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Jennie Lakes Wilderness

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Introduction

The United States Congress designated the Jennie Lakes Wilderness (map) in 1984 and it now has a total of 10,289 acres. All of this wilderness is located in California and is managed by the Forest Service.

Description

Three rugged and rocky mountain peaks, including the 10,365-foot Mitchell Peak, stands above a diverse mixture of seasonal ponds, perennial streams, lush meadows, and coniferous forests. In Jennie Lakes Wilderness, there are two main lakes, Jennie Ellis Lake and Weaver Lake, which mingle among many granite outcrops. Most of the Wilderness is above 7,000 feet where red fir, lodgepole pine, and western white pine forest grow up near treeline while an abundance of spring wildflowers fill the meadows. Immediately to the east and south is Sequoia-Kings Canyon National Park.

Five major trails cross the Wilderness for a total of 26 miles and receive moderate to heavy visitor traffic. Two of the trails offer loop hikes passing the two main lakes for a distance of about 20 miles. These two main lakes along with Rowell Meadow, are the primary destinations for most backpackers. Four trails also provide access from Jennie Lakes Wilderness into Sequoia and Kings Canyon National Park's backcountry. If you plan to travel and camp in the park's wilderness, a permit is required and are available from the National Park Service Ranger Station.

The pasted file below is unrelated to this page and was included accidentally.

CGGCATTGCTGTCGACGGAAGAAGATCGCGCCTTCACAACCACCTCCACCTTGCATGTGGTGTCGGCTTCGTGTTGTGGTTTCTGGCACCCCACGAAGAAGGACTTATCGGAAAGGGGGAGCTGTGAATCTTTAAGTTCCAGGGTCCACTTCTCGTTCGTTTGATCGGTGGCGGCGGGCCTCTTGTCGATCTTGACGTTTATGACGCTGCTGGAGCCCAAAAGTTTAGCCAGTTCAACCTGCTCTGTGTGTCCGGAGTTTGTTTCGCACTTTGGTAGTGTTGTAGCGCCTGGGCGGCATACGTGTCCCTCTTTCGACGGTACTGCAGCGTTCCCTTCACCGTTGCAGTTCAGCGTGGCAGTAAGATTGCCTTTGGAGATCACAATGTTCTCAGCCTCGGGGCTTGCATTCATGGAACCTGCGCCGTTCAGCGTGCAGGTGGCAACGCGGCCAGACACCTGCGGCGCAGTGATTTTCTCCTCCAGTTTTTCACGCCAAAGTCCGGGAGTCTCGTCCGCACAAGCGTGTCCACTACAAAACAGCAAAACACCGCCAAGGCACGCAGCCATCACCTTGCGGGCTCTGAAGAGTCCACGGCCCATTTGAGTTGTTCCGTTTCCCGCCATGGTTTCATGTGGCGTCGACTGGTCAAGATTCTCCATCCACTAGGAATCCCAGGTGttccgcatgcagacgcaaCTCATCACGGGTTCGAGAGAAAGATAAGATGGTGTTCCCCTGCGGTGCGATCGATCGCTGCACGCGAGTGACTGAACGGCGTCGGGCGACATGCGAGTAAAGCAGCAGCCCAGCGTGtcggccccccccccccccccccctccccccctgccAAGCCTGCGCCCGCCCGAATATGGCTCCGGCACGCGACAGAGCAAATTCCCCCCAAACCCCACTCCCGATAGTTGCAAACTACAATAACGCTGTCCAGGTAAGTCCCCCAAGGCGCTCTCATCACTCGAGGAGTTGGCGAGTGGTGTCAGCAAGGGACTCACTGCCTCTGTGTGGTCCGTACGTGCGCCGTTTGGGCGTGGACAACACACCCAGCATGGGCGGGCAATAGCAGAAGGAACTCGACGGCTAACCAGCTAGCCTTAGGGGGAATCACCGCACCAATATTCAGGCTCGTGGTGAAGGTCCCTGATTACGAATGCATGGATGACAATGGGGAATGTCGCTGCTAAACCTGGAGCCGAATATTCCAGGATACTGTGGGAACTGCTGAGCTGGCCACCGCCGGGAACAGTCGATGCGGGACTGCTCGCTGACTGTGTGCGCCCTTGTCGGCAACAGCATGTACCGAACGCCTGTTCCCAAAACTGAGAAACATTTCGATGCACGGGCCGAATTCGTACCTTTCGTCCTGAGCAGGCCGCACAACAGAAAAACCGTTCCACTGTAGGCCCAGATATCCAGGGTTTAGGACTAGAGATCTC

Planning to Visit the Jennie Lakes Wilderness?

Leave No Trace

How to follow the seven standard Leave No Trace principles differs in different parts of the country (desert vs. Rocky Mountains). Click on any of the principles listed below to learn more about how they apply in the Jennie Lakes Wilderness.
  1. Plan Ahead and Prepare
  2. Travel and Camp on Durable Surfaces
  3. Dispose of Waste Properly
  4. Leave What You Find
  5. Minimize Campfire Impacts
  6. Respect Wildlife
  7. Be Considerate of Other Visitors
For more information on Leave No Trace, Visit the Leave No Trace, Inc. website.



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